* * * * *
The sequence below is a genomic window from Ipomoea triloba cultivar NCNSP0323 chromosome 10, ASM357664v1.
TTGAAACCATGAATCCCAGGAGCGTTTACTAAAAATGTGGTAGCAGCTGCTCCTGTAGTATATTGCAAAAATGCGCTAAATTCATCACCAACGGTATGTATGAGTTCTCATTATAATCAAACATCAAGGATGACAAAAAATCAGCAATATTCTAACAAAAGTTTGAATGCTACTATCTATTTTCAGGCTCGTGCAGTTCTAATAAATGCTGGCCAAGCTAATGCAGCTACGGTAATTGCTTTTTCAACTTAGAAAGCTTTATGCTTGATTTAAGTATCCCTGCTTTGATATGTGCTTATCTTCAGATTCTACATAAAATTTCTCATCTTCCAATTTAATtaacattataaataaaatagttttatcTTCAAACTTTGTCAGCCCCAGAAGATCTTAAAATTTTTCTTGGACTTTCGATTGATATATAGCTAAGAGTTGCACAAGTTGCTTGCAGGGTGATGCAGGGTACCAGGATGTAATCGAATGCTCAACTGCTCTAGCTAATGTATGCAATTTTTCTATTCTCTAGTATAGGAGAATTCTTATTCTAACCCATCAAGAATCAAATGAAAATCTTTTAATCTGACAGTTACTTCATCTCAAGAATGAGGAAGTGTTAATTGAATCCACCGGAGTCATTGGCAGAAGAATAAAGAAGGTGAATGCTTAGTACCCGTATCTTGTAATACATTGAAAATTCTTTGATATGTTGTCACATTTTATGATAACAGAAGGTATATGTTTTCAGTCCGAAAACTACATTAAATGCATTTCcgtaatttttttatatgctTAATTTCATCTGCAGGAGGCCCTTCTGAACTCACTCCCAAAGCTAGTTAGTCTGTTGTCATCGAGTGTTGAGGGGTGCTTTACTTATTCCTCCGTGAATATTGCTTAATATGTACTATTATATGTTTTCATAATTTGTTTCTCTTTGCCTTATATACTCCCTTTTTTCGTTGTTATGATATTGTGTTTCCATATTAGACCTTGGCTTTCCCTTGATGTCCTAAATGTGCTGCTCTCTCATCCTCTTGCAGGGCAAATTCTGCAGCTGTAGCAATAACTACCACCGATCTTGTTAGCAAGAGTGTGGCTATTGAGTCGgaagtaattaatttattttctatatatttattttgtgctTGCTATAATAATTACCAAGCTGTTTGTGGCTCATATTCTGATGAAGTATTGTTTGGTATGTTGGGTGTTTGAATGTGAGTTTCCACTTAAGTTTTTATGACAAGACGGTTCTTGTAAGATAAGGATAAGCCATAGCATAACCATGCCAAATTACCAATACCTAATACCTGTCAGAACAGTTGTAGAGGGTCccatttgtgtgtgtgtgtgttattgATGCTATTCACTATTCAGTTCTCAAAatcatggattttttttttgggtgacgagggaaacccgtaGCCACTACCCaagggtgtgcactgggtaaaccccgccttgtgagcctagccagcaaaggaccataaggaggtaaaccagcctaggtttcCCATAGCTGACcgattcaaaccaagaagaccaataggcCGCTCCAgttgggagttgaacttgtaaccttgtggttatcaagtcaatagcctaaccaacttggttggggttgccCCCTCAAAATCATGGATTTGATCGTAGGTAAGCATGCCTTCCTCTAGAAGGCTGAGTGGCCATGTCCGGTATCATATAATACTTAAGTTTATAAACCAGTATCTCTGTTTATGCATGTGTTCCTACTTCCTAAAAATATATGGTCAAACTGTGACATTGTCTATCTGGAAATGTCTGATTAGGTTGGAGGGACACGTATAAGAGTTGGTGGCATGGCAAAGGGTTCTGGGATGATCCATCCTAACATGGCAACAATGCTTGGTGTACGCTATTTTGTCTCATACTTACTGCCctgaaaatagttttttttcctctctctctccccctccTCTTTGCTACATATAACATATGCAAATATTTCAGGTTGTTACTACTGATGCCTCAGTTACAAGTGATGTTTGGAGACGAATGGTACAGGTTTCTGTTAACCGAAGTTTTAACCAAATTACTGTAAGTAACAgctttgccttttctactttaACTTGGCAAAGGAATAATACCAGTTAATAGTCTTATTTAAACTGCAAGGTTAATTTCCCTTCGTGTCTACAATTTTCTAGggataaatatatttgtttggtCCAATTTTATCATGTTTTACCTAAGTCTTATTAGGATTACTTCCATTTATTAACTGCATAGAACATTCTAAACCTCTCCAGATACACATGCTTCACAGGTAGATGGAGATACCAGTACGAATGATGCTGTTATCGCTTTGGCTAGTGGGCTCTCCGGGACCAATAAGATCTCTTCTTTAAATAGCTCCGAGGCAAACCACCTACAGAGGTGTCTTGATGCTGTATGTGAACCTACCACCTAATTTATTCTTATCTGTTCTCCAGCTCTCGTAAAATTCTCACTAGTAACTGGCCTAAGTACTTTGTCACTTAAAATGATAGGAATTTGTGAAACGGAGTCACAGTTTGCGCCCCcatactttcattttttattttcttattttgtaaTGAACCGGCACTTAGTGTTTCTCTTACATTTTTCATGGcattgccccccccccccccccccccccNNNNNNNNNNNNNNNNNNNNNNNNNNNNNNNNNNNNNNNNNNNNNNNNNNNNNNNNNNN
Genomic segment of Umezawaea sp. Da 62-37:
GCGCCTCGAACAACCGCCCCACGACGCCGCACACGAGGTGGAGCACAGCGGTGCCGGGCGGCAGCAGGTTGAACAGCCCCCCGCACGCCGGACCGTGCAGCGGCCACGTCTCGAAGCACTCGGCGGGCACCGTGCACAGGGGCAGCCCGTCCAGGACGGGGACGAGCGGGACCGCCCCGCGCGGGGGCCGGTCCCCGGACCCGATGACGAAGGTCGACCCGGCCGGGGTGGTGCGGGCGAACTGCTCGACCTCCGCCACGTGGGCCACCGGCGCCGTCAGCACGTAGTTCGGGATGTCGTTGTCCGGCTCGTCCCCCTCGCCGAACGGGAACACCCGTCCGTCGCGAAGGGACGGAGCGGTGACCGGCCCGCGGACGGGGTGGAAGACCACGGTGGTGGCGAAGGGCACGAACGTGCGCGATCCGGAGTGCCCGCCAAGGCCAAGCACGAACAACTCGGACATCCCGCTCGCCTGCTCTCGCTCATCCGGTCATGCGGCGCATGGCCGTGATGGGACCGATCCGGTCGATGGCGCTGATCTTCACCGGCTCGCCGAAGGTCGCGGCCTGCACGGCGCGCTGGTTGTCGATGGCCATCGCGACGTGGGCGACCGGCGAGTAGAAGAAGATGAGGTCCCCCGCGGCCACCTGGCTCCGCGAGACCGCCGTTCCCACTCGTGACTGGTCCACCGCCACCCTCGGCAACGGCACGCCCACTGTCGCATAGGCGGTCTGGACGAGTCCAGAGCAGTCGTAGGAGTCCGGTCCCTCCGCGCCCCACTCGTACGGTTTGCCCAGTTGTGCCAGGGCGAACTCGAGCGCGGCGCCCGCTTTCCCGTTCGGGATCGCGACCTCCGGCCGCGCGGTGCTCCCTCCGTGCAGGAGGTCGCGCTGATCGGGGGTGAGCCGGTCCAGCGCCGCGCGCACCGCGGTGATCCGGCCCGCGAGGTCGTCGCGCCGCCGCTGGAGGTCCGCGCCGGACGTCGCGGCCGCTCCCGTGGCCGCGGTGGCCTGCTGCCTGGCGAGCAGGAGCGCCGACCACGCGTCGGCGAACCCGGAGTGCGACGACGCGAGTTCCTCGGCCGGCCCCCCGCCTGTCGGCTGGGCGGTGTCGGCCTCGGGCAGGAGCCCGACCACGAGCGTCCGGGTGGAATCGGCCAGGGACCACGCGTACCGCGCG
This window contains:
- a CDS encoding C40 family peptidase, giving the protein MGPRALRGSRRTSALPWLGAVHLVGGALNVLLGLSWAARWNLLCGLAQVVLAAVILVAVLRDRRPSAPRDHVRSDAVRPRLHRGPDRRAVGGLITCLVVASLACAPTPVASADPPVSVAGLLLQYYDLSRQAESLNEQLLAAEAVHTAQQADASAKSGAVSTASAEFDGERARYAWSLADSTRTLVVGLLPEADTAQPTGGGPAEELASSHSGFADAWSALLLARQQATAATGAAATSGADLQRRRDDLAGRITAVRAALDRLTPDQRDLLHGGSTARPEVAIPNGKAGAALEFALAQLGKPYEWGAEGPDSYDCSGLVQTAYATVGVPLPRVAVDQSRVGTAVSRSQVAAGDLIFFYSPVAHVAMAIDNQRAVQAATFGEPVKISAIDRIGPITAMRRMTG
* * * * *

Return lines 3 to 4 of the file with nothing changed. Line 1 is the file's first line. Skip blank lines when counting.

Genomic segment of Umezawaea sp. Da 62-37:
GCGCCTCGAACAACCGCCCCACGACGCCGCACACGAGGTGGAGCACAGCGGTGCCGGGCGGCAGCAGGTTGAACAGCCCCCCGCACGCCGGACCGTGCAGCGGCCACGTCTCGAAGCACTCGGCGGGCACCGTGCACAGGGGCAGCCCGTCCAGGACGGGGACGAGCGGGACCGCCCCGCGCGGGGGCCGGTCCCCGGACCCGATGACGAAGGTCGACCCGGCCGGGGTGGTGCGGGCGAACTGCTCGACCTCCGCCACGTGGGCCACCGGCGCCGTCAGCACGTAGTTCGGGATGTCGTTGTCCGGCTCGTCCCCCTCGCCGAACGGGAACACCCGTCCGTCGCGAAGGGACGGAGCGGTGACCGGCCCGCGGACGGGGTGGAAGACCACGGTGGTGGCGAAGGGCACGAACGTGCGCGATCCGGAGTGCCCGCCAAGGCCAAGCACGAACAACTCGGACATCCCGCTCGCCTGCTCTCGCTCATCCGGTCATGCGGCGCATGGCCGTGATGGGACCGATCCGGTCGATGGCGCTGATCTTCACCGGCTCGCCGAAGGTCGCGGCCTGCACGGCGCGCTGGTTGTCGATGGCCATCGCGACGTGGGCGACCGGCGAGTAGAAGAAGATGAGGTCCCCCGCGGCCACCTGGCTCCGCGAGACCGCCGTTCCCACTCGTGACTGGTCCACCGCCACCCTCGGCAACGGCACGCCCACTGTCGCATAGGCGGTCTGGACGAGTCCAGAGCAGTCGTAGGAGTCCGGTCCCTCCGCGCCCCACTCGTACGGTTTGCCCAGTTGTGCCAGGGCGAACTCGAGCGCGGCGCCCGCTTTCCCGTTCGGGATCGCGACCTCCGGCCGCGCGGTGCTCCCTCCGTGCAGGAGGTCGCGCTGATCGGGGGTGAGCCGGTCCAGCGCCGCGCGCACCGCGGTGATCCGGCCCGCGAGGTCGTCGCGCCGCCGCTGGAGGTCCGCGCCGGACGTCGCGGCCGCTCCCGTGGCCGCGGTGGCCTGCTGCCTGGCGAGCAGGAGCGCCGACCACGCGTCGGCGAACCCGGAGTGCGACGACGCGAGTTCCTCGGCCGGCCCCCCGCCTGTCGGCTGGGCGGTGTCGGCCTCGGGCAGGAGCCCGACCACGAGCGTCCGGGTGGAATCGGCCAGGGACCACGCGTACCGCGCG